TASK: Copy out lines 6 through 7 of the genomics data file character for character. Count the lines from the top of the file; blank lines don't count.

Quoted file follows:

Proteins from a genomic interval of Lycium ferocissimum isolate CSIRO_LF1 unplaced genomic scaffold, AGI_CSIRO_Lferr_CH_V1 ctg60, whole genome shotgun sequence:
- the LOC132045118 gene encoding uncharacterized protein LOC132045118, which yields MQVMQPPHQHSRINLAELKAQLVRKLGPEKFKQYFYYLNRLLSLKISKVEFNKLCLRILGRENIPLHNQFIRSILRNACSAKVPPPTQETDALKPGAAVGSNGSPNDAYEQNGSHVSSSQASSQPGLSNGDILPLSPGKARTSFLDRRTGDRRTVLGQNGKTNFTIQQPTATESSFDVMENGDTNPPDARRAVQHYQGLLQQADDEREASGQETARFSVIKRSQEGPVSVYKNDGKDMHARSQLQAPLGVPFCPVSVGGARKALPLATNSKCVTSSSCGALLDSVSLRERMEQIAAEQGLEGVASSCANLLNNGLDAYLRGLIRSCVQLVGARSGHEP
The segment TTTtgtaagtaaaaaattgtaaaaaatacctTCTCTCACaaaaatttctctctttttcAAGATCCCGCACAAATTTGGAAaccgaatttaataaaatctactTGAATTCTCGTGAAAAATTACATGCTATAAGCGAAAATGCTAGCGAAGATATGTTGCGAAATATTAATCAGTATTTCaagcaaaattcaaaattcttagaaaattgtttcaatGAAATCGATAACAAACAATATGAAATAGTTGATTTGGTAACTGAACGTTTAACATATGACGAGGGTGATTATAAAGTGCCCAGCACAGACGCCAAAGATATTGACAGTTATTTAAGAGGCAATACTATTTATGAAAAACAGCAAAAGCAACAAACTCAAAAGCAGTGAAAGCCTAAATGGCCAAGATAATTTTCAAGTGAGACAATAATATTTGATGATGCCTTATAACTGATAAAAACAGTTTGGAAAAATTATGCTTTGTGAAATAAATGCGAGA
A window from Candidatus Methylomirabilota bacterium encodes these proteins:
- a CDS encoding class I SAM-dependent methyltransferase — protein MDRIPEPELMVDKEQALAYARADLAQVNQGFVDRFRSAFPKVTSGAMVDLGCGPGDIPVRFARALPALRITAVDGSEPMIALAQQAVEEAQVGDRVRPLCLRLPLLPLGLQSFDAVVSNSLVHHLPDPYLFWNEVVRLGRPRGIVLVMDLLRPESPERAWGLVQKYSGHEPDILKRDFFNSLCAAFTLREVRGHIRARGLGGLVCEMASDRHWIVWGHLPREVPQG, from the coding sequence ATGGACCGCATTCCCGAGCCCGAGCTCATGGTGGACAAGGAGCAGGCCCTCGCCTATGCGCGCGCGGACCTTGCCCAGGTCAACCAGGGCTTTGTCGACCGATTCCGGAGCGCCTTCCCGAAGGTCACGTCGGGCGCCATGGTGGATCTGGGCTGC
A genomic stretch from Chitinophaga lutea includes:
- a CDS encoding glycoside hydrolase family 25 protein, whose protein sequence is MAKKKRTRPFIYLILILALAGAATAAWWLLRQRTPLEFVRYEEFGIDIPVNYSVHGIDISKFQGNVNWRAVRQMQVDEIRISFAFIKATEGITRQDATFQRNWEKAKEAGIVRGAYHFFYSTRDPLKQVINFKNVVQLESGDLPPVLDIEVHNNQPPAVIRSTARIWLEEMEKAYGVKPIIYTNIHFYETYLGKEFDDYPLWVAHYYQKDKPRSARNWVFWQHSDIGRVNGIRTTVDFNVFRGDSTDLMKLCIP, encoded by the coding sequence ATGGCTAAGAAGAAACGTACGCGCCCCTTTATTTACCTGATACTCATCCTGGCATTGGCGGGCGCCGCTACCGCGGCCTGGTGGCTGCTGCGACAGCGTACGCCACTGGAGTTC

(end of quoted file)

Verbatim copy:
A genomic stretch from Chitinophaga lutea includes:
- a CDS encoding glycoside hydrolase family 25 protein, whose protein sequence is MAKKKRTRPFIYLILILALAGAATAAWWLLRQRTPLEFVRYEEFGIDIPVNYSVHGIDISKFQGNVNWRAVRQMQVDEIRISFAFIKATEGITRQDATFQRNWEKAKEAGIVRGAYHFFYSTRDPLKQVINFKNVVQLESGDLPPVLDIEVHNNQPPAVIRSTARIWLEEMEKAYGVKPIIYTNIHFYETYLGKEFDDYPLWVAHYYQKDKPRSARNWVFWQHSDIGRVNGIRTTVDFNVFRGDSTDLMKLCIP, encoded by the coding sequence ATGGCTAAGAAGAAACGTACGCGCCCCTTTATTTACCTGATACTCATCCTGGCATTGGCGGGCGCCGCTACCGCGGCCTGGTGGCTGCTGCGACAGCGTACGCCACTGGAGTTC